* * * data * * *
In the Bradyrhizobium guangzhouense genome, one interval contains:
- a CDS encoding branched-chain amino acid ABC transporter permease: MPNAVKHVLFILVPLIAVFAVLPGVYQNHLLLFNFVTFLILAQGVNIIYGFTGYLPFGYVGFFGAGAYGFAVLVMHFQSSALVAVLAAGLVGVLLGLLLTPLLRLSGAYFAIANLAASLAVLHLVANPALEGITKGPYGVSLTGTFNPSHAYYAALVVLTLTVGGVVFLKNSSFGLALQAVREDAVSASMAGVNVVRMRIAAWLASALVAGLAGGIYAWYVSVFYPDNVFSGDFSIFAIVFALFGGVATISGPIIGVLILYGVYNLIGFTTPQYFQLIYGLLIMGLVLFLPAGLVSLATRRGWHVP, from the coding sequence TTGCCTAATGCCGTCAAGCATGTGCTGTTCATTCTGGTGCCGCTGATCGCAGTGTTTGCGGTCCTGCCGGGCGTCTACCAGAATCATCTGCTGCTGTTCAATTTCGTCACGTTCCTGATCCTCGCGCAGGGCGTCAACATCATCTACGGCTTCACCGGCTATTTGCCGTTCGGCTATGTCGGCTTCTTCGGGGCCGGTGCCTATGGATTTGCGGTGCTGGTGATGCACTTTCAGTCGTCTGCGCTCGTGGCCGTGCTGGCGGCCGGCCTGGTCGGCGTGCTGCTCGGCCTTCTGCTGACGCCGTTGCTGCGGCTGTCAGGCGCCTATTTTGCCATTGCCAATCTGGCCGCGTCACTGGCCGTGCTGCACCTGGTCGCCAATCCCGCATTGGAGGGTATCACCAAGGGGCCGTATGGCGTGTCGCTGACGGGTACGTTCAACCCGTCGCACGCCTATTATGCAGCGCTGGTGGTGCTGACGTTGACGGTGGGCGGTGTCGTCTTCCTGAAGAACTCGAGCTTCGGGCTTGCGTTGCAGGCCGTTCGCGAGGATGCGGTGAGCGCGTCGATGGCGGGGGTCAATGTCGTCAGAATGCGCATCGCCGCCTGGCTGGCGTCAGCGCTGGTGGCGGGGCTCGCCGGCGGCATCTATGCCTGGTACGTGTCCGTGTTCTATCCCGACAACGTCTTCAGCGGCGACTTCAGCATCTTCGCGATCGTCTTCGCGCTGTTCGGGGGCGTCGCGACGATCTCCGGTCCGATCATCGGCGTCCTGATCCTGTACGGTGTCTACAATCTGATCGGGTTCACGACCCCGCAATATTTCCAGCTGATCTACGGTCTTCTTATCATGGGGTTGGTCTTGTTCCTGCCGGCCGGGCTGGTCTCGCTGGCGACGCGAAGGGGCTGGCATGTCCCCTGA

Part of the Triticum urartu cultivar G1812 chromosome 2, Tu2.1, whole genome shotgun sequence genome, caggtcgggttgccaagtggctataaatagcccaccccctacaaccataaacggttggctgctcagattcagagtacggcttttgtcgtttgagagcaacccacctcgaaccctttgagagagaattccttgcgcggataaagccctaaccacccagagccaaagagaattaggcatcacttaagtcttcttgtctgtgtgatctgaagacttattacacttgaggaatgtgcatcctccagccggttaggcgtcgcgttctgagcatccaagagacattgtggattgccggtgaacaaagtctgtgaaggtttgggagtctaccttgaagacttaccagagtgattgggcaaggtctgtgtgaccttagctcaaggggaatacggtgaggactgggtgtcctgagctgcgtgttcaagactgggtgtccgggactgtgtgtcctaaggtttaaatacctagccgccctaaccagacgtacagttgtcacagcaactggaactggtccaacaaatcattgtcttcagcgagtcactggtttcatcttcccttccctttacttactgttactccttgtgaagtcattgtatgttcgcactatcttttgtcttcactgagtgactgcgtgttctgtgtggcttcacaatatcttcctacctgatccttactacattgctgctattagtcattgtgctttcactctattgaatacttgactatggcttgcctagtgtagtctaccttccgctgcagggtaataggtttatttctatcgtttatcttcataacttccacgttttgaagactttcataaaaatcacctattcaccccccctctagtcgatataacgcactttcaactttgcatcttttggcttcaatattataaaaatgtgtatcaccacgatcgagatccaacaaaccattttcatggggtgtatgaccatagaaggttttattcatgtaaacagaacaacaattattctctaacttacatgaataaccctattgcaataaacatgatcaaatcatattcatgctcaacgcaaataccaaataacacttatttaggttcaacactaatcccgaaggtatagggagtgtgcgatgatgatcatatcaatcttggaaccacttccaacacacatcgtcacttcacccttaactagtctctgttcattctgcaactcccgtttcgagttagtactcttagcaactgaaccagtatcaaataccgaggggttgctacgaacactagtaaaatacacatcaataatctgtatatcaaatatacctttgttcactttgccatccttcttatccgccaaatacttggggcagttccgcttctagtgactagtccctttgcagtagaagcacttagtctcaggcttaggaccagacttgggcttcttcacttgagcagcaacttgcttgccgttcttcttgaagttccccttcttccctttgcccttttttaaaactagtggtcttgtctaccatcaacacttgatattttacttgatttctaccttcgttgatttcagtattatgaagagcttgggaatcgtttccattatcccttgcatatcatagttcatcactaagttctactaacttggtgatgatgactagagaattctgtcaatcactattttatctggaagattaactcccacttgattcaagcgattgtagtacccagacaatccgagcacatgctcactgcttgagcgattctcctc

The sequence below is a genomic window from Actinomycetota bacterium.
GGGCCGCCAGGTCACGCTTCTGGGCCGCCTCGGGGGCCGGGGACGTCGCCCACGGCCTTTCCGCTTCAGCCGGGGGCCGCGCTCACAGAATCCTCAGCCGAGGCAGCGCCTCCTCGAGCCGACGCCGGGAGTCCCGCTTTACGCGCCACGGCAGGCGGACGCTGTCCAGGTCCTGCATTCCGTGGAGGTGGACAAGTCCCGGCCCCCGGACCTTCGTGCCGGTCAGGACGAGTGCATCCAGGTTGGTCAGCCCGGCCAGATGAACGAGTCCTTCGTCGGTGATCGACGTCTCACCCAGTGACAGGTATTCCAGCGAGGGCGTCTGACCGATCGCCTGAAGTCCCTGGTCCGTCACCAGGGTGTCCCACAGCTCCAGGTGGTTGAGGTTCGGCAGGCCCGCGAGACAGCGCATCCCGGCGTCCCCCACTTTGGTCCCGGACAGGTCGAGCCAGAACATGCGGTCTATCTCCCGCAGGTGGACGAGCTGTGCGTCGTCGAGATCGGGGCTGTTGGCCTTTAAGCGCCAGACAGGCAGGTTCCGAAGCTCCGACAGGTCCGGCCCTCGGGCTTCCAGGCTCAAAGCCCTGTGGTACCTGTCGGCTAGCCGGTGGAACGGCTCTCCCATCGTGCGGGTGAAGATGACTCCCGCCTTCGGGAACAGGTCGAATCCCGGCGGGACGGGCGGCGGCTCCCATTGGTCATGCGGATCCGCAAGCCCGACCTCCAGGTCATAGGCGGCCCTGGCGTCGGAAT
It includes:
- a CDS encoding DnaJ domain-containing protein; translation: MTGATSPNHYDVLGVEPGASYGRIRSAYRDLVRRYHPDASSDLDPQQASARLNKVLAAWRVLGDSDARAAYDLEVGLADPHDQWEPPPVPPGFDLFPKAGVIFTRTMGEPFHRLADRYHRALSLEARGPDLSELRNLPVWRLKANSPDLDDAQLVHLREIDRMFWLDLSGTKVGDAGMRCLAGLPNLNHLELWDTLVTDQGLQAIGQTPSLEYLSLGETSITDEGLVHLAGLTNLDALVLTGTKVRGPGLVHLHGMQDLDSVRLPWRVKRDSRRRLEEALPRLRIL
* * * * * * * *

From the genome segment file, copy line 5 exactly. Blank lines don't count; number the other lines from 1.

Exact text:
GGGCCGCCAGGTCACGCTTCTGGGCCGCCTCGGGGGCCGGGGACGTCGCCCACGGCCTTTCCGCTTCAGCCGGGGGCCGCGCTCACAGAATCCTCAGCCGAGGCAGCGCCTCCTCGAGCCGACGCCGGGAGTCCCGCTTTACGCGCCACGGCAGGCGGACGCTGTCCAGGTCCTGCATTCCGTGGAGGTGGACAAGTCCCGGCCCCCGGACCTTCGTGCCGGTCAGGACGAGTGCATCCAGGTTGGTCAGCCCGGCCAGATGAACGAGTCCTTCGTCGGTGATCGACGTCTCACCCAGTGACAGGTATTCCAGCGAGGGCGTCTGACCGATCGCCTGAAGTCCCTGGTCCGTCACCAGGGTGTCCCACAGCTCCAGGTGGTTGAGGTTCGGCAGGCCCGCGAGACAGCGCATCCCGGCGTCCCCCACTTTGGTCCCGGACAGGTCGAGCCAGAACATGCGGTCTATCTCCCGCAGGTGGACGAGCTGTGCGTCGTCGAGATCGGGGCTGTTGGCCTTTAAGCGCCAGACAGGCAGGTTCCGAAGCTCCGACAGGTCCGGCCCTCGGGCTTCCAGGCTCAAAGCCCTGTGGTACCTGTCGGCTAGCCGGTGGAACGGCTCTCCCATCGTGCGGGTGAAGATGACTCCCGCCTTCGGGAACAGGTCGAATCCCGGCGGGACGGGCGGCGGCTCCCATTGGTCATGCGGATCCGCAAGCCCGACCTCCAGGTCATAGGCGGCCCTGGCGTCGGAAT